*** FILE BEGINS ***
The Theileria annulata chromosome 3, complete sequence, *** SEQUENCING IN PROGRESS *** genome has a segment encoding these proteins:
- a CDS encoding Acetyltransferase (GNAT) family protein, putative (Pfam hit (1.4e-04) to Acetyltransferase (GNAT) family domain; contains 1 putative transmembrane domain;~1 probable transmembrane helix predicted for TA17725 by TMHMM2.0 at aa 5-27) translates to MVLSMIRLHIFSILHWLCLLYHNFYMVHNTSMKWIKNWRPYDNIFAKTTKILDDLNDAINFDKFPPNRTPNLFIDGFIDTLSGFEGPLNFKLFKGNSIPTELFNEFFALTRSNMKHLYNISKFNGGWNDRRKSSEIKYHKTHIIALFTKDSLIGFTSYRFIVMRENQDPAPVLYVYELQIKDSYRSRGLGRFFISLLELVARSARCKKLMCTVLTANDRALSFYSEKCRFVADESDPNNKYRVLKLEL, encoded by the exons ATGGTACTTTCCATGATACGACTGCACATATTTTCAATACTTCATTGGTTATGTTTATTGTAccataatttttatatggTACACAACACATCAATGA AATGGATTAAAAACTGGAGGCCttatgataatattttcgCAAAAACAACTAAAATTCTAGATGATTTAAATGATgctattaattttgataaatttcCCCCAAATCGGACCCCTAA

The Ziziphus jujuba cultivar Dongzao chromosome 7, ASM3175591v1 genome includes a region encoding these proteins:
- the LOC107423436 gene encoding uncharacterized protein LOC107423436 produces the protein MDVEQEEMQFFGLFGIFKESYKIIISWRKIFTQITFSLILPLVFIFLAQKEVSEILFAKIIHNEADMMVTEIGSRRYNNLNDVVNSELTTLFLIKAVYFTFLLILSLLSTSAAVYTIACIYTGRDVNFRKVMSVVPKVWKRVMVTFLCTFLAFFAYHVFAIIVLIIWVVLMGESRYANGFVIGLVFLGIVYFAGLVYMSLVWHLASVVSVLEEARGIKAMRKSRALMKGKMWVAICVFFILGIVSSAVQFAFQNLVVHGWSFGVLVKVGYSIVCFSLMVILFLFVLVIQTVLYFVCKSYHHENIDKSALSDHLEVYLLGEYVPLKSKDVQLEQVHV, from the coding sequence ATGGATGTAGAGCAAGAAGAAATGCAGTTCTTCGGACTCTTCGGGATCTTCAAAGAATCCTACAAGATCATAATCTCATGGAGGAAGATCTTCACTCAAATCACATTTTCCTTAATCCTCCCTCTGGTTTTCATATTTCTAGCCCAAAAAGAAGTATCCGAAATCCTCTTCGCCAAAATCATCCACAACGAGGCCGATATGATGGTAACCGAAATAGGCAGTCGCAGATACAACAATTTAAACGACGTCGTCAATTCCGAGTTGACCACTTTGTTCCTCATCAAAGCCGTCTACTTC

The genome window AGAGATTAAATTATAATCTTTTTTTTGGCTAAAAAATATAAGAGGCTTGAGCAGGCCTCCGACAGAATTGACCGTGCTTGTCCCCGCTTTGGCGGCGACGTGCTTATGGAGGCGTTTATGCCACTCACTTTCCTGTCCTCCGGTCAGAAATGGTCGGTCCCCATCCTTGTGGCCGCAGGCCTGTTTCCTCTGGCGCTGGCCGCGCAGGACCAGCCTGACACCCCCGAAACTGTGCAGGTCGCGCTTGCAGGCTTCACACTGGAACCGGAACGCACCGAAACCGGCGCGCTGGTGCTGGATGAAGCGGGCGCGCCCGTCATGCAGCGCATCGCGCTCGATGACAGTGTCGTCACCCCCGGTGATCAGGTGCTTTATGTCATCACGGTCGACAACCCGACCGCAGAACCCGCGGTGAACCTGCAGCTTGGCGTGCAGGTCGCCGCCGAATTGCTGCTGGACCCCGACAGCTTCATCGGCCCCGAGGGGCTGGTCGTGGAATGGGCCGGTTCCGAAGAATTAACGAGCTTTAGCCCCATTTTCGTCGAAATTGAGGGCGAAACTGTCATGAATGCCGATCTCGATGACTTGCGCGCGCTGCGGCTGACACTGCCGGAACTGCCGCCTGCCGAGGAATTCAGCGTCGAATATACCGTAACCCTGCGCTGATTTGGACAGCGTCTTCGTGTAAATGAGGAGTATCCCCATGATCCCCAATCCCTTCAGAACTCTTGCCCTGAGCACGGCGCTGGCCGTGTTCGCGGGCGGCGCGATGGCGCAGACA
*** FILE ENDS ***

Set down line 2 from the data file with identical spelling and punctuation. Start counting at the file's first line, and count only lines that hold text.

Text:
- a CDS encoding Acetyltransferase (GNAT) family protein, putative (Pfam hit (1.4e-04) to Acetyltransferase (GNAT) family domain; contains 1 putative transmembrane domain;~1 probable transmembrane helix predicted for TA17725 by TMHMM2.0 at aa 5-27) translates to MVLSMIRLHIFSILHWLCLLYHNFYMVHNTSMKWIKNWRPYDNIFAKTTKILDDLNDAINFDKFPPNRTPNLFIDGFIDTLSGFEGPLNFKLFKGNSIPTELFNEFFALTRSNMKHLYNISKFNGGWNDRRKSSEIKYHKTHIIALFTKDSLIGFTSYRFIVMRENQDPAPVLYVYELQIKDSYRSRGLGRFFISLLELVARSARCKKLMCTVLTANDRALSFYSEKCRFVADESDPNNKYRVLKLEL, encoded by the exons ATGGTACTTTCCATGATACGACTGCACATATTTTCAATACTTCATTGGTTATGTTTATTGTAccataatttttatatggTACACAACACATCAATGA AATGGATTAAAAACTGGAGGCCttatgataatattttcgCAAAAACAACTAAAATTCTAGATGATTTAAATGATgctattaattttgataaatttcCCCCAAATCGGACCCCTAA